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Space Junk Is Polluting Our Atmosphere, but China Thinks It May Have Found a Solution

An academic paper from China explains the viability of using lasers to break up small space debris in earth’s orbit. But some worry that the lasers could be used for military warfare.

Space Junk Is Polluting Our Atmosphere, but China Thinks It May Have Found a Solution

Here on earth, litter and pollution are problems. But thanks to old satellites and other manmade contraptions, earth’s orbit is also littered with junk.

The magnitude of space junk is problematic for more than existential reasons. The high-speed junk is a “deadly cascade,” said experts at the European Space Agency, threatening future space missions and satellites already in orbit.

Because of how fast the debris travels, even the smallest pieces can pose grave threats to the International Space Station and active satellites. Research by Lockheed Martin in 2014 found that every day there were 200 threats to orbiting satellites. In 2015, crew members of the International Space Station had to evacuate their living quarters after an old satellite came close to a collision.

China is one of the main contributors to the problem. A 2007 anti-satellite test alone generated thousands of pieces of debris that entered into earth’s orbit, the worst fragmentation in 50 years of space operations. Now, China is hoping to fix the problem with giant lasers.

In a paper published in the scientific journal Optik, Chinese scientists at the Air Force Engineering University in China described a study in which they successfully simulated an orbiting laser station that would use bursts of light to zap pieces of space debris under 4 inches long. These “zaps”—20 bursts of light per second for two minutes—would burn up the junk or push it out of the way.

After conducting a simulation, the researchers concluded that this would be an effective way to clean Earth’s orbit: “It provides necessary theoretical basis for the deployment of space-based laser station and the further application of space debris removal by using space-based laser,” the abstract states.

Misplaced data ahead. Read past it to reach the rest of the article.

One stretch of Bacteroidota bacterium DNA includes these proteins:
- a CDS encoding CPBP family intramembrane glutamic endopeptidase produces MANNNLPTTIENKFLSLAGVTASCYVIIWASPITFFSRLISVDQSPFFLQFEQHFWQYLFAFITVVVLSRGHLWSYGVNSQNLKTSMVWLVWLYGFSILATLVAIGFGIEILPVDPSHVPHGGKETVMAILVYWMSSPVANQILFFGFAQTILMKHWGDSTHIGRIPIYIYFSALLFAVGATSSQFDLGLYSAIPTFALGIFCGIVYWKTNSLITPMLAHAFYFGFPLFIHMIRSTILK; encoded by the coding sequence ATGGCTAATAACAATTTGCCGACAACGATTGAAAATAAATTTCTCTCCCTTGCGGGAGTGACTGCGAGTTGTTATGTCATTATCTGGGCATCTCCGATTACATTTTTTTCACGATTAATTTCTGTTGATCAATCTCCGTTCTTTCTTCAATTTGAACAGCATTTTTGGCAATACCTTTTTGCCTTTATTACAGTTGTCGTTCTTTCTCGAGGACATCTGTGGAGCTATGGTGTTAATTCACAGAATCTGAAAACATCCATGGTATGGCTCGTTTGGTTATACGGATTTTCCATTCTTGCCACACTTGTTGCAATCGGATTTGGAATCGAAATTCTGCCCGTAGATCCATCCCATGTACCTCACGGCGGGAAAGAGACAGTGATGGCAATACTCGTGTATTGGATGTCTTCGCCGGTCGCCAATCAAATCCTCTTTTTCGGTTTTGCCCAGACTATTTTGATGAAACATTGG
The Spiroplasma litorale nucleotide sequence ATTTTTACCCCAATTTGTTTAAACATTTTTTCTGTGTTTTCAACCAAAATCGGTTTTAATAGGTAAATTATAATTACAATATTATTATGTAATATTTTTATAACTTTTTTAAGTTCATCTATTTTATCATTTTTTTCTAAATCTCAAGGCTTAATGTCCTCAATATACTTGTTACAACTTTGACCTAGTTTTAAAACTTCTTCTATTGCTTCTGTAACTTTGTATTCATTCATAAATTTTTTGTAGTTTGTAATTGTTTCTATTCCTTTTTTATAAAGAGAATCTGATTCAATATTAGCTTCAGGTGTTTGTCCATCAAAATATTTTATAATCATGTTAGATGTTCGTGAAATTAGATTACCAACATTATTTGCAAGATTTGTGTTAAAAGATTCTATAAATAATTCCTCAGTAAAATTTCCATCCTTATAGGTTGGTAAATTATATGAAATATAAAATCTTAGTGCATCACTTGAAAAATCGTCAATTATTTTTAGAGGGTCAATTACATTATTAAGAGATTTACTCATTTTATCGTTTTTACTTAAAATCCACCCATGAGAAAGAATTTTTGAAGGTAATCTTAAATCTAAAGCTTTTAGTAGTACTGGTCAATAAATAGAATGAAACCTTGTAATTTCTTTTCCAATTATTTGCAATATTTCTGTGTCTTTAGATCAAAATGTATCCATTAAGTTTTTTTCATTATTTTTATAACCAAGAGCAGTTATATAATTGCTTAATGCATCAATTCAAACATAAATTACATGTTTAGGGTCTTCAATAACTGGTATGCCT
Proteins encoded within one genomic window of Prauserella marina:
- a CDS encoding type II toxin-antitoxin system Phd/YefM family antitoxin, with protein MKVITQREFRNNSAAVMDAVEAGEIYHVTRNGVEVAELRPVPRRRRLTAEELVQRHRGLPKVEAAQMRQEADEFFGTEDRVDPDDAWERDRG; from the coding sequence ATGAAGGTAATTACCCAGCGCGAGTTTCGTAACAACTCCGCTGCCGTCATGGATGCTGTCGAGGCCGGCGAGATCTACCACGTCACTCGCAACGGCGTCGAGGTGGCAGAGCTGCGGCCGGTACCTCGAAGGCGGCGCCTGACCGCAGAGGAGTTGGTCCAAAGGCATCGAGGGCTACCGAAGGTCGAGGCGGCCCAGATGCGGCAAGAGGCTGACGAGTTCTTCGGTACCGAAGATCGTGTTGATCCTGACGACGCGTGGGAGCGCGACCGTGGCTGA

While theoretically possible, there are still a number of impediments before space-junk-zapping-lasers can be deployed. The lasers are only able to break up very small pieces of space junk. It is unclear whether they would be able to move larger pieces of junk out of a collision course.

In addition, the logistics of building the lasers would be complicated. It is unclear who would build the lasers, or how many there would be.

They also raise the serious question of whether the lasers could be used as weapons, including to destroy orbiting U.S. satellites and stations. Last year, U.S. General John Hyten warned that China was building space weapons to “challenge the balance of world power.” “They’ve been building weapons, testing weapons, building weapons to operate from the earth in space, jamming weapons, laser weapons, and they have not kept it secret. They’re building those capabilities to challenge the United States of America, to challenge our allies…. We cannot allow that to happen.”

Whether the lasers will be used to destroy U.S. satellites, space junk, or remain a theoretical response to the growing space junk problem remains to be seen. But with thousands more satellites expected to enter the earth’s orbit by 2025, it is becoming increasingly clear that we need a solution.